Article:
Bookish conversation with author Samantha Wilcoxson.
You can also find me on my blog.
Somehow I thought I already reviewed this, but I must have just done that in my head. Everyone does that, right? Anyway....
This book was not exactly what I expected when I picked it up. I knew that it involved Richard de la Pole, an important part of the Plantagenet remnant who has not been largely novelized. I thought that this 'Devil's Band' was going to be a group of soldiers in his service. Well, let's just say, that's not exactly what goes on.
Thomas Devilstone is in trouble as soon as we meet him (as you may have guessed by his name), and he continues to get in deeper throughout the novel. In a sort of implausible late medieval adventure, he and his unlikely band of brothers somehow manage to slither out of each death defying situation they find themselves in. The characters, especially our Thomas, are not lovable or admirable, but I found myself rooting for him just the same - sort of like when reading about Bernard Cornwell's Uhtred. He is irreverent, impetuous, and willing to try anything.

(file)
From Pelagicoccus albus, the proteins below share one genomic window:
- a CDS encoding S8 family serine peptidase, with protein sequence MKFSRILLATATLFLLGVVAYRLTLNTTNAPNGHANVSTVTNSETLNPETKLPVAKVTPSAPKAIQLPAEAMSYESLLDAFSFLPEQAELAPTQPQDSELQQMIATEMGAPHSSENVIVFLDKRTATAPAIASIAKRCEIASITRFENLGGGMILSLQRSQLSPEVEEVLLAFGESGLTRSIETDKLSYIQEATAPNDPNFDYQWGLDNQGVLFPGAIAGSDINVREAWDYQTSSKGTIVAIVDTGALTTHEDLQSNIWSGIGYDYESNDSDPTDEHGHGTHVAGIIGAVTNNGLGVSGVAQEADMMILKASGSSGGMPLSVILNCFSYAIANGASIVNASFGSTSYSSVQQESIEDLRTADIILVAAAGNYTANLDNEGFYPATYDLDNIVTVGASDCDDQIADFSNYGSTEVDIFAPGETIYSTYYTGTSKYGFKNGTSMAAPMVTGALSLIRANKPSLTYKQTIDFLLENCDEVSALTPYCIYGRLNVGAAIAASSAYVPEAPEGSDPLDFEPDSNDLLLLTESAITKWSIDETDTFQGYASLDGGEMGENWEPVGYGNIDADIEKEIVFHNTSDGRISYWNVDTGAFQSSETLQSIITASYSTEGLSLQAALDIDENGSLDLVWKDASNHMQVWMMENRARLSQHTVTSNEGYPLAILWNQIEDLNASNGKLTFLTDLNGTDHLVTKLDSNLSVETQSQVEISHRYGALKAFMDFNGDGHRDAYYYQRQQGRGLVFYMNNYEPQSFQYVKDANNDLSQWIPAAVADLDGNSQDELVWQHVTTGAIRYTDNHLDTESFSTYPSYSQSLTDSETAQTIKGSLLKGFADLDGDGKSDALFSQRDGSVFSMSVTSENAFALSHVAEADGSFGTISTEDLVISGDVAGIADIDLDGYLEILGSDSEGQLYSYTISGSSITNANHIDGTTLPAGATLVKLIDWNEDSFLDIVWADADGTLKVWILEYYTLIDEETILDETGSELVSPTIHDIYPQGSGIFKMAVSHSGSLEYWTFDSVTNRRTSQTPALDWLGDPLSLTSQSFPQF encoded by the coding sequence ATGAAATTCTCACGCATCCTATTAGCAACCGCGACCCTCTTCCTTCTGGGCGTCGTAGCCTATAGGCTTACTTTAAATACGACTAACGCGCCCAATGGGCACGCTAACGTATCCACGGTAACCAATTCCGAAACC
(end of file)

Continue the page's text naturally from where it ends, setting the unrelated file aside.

If you are looking for an exciting read that takes you from London to Pavia, you should consider giving this indie novel a try.